‘Keep tax-free shopping’ pleas worried tourism and business chiefs
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They fear that jobs will be lost and that the battered economy will take another hit. The Treasury is to end the scheme when the Brexit transition phase comes to a close on December 31. It means visitors from abroad will no longer be able to get a VAT refund on items bought in Britain and taken home in their luggage. Tax-free sales on goods bought at airports will also end.
Kurt Janson, director of Tourism Alliance, said the move could result in nearly 1.2 million fewer visitors to the UK, £1.8billion in lost revenue for firms, and up to 41,000 jobs axed.
Warning that the Government is failing to make the most of Brexit, he said: “Leaving the EU provides the opportunity to extend tax-free shopping to all visitors and become Europe’s leading international shopping destination.
Yet the Government has decided to not just forego this opportunity but to damage our existing tourism industry by encouraging international visitors to travel to Paris and Milan to do their shopping instead.”
The Treasury argues that it faced the choice of extending the tax-free shopping arrangements for foreign visitors to include EU residents – which could have pushed the annual cost of it up to £1.4billion – or axing the scheme.
It is understood that around £150million of VAT is currently not charged as a result of taxfree airside sales. Again, it was feared costs would soar if EU citizens were also allowed to benefit from it after January 1.
Karen Dee, chief executive of the Airport Operators Association, warned the plan will hurt airports and high streets – and risks encouraging international travellers to go to European competitors for shopping.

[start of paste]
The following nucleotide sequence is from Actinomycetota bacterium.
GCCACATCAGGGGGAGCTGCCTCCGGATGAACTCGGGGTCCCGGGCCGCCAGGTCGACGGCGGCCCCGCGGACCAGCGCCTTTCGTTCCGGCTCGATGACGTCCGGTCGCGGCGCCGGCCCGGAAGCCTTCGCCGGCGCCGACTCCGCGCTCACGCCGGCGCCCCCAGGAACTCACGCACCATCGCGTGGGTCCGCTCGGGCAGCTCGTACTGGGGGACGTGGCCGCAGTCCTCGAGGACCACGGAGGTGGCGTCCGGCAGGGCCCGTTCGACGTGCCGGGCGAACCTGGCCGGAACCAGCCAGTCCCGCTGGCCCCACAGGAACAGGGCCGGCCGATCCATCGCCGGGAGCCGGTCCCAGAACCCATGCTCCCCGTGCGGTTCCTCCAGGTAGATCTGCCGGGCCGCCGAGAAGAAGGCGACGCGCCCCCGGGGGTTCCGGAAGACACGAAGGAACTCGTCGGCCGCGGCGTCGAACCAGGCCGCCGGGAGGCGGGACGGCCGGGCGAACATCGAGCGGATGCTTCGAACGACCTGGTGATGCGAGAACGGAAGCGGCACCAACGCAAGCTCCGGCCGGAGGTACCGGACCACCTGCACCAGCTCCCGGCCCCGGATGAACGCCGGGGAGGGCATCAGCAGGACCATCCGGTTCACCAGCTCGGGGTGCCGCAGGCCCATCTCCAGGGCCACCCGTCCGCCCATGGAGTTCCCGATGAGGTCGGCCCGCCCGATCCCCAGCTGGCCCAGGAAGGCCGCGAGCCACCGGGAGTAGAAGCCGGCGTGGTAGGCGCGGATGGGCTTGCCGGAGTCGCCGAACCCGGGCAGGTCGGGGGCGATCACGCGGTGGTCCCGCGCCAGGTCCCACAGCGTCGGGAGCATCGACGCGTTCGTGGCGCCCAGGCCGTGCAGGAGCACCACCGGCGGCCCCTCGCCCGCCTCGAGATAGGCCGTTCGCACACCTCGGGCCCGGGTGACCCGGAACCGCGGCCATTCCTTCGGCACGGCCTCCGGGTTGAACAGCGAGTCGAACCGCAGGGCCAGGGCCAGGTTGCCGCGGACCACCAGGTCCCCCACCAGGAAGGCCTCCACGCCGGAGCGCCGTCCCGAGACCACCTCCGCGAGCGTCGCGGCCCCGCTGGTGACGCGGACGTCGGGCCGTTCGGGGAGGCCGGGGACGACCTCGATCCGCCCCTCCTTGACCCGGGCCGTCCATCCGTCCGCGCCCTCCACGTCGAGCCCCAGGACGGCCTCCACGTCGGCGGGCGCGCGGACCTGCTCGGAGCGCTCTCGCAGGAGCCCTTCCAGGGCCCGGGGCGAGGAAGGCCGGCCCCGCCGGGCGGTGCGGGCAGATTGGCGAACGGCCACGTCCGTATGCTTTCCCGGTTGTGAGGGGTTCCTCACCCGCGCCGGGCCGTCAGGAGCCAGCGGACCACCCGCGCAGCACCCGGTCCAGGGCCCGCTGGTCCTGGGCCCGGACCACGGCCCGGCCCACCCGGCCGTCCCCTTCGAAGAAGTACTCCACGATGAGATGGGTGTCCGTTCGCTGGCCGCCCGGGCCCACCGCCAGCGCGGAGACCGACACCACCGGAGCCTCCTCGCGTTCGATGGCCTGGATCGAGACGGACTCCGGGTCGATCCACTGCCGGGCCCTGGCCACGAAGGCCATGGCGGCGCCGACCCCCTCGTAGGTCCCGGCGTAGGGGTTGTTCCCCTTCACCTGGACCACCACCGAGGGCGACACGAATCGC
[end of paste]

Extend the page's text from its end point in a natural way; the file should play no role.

She said: “This will not only harm airports but our high streets, which benefit from tourists. It also risks halting the recovery before it has begun.”
Key Conservative MPs, including Nickie Aiken and Henry Smith, have also joined the call for a U-turn.
However the Government has stressed the post-Brexit changes will also bring benefits, with people flying to the EU from Britain being able to purchase alcohol and tobacco without having to pay VAT and excise duty once they have passed through security controls.
A Treasury spokeswoman said: “Supporting jobs is our number one goal. We’re also providing a significant boost to airports with our extension of duty-free sales to passengers travelling to the EU.
“Less than 10 per cent of non-EU visitors to the UK use the VAT refund scheme and extending this to EU visitors could cost up to £1.4billion a year.”
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